Artist Pamela Bliss - Rising to the Occasion

Some Hoosiers are larger than life and when it comes to capturing those Indiana icons in a big way, artist Pamela Bliss has proven she’s up to the challenge.

Artist Pamela Bliss

Bliss is the brush behind a number of large-scale murals including Kurt Vonnegut at 325 Massachusetts Ave., the six-story depiction of Pacers legend Reggie Miller at 127 Michigan St., and the Jazz Masters of Indiana Avenue at 332 N. Capitol St.

The New Castle Native

The New Castle native whose work can be seen throughout the state is currently painting in California. In 2017, Bliss was one of 10 U.S. artists invited to Gdansk, Poland, in order to work on the feature film “Loving Vincent,” which featured more than 65,000 frames which were painted.

“Have paint, will travel,” she said.

Laonardo Da Vinci Influence

Bliss said her realistic style was heavily influenced by Leonardo da Vinci, who she discovered when she was age 4. She spotted an image of the Mona Lisa in an article and was immediately drawn to the comely woman with the mysterious smile.

“My mother told me it was a painting by da Vinci, but since my parents were not into the arts and didn’t educate me any further, I thought he was the only painter in the world,” she said.

Lincoln High School in Cambridge City

After graduating from Lincoln High School in Cambridge City near New Castle, Bliss attended Indiana University where she earned a bachelor’s degree in art and a master’s in art administration. In 1997, she was commissioned to create her first large-scale mural in Richmond to commemorate the city’s jazz heritage and the rest, as they say, is history.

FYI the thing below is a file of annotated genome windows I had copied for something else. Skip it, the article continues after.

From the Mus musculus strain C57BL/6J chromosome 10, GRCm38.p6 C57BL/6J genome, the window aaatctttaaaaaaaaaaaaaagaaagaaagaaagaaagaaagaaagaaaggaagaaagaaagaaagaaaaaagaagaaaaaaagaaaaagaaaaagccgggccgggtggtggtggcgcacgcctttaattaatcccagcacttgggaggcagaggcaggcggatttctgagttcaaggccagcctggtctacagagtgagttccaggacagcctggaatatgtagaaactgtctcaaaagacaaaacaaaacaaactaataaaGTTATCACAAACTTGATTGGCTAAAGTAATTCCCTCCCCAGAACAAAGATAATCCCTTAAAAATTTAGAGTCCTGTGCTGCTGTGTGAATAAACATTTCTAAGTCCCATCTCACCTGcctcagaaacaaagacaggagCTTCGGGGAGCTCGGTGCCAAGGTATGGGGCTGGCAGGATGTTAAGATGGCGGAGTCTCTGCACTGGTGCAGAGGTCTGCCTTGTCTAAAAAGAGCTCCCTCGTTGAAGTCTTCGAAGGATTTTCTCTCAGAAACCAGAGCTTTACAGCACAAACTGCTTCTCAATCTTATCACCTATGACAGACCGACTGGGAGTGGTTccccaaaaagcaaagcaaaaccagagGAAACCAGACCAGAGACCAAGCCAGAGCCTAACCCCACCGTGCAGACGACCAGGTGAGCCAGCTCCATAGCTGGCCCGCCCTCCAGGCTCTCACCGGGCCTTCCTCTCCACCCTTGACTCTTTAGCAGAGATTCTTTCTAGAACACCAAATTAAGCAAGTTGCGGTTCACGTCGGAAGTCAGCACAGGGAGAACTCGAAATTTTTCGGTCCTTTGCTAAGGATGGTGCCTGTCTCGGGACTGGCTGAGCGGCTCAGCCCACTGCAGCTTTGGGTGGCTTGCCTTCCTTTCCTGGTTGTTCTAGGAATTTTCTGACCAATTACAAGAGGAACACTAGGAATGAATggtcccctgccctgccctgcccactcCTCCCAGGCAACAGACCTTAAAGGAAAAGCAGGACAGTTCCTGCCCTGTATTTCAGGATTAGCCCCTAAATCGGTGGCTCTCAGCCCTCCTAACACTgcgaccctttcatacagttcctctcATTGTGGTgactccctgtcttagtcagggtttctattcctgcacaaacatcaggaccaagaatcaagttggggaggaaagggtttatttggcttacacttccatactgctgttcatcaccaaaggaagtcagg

“My career took off from there,” she said.

Naturally, creating something so large is not easy, but Bliss knows how to rise to the occasion, sometimes with the help of her daughter who followed her footsteps into the art world. First, she seeks permission from the appropriate authorities: in the case of the Miller mural, this included city zoning, the NBA, the Pacers organization, and Miller himself. Bliss operates a boom lift to draw the image onto the wall. Afterward, she fills it in with outdoor paint, then goes back and adds the details.

“I do lots of measuring to get the scale right, but I also have to get down many times to observe and then go back up to make corrections while it’s still in my head,” she said.

Pacers Announcer Mark Boyle

Pacers announcer Mark Boyle was among the 100 people who attended the unveiling of the Miller mural in December. He noted that it is a wonderful tribute to a legendary player as well as a great time in franchise history. “It’s very compelling and beautifully done,” he said. “When it comes to prominent figures who have had an influence on the city, Reggie is on a very short list.”

Although Miller was unable to attend the unveiling due to the wildfires in California, Bliss said he is ecstatic about the tribute and plans to see it in person sometime this year.

“He thanked me for making his ears true to size,” Bliss joked.

Photos courtesy Mike Bryson.

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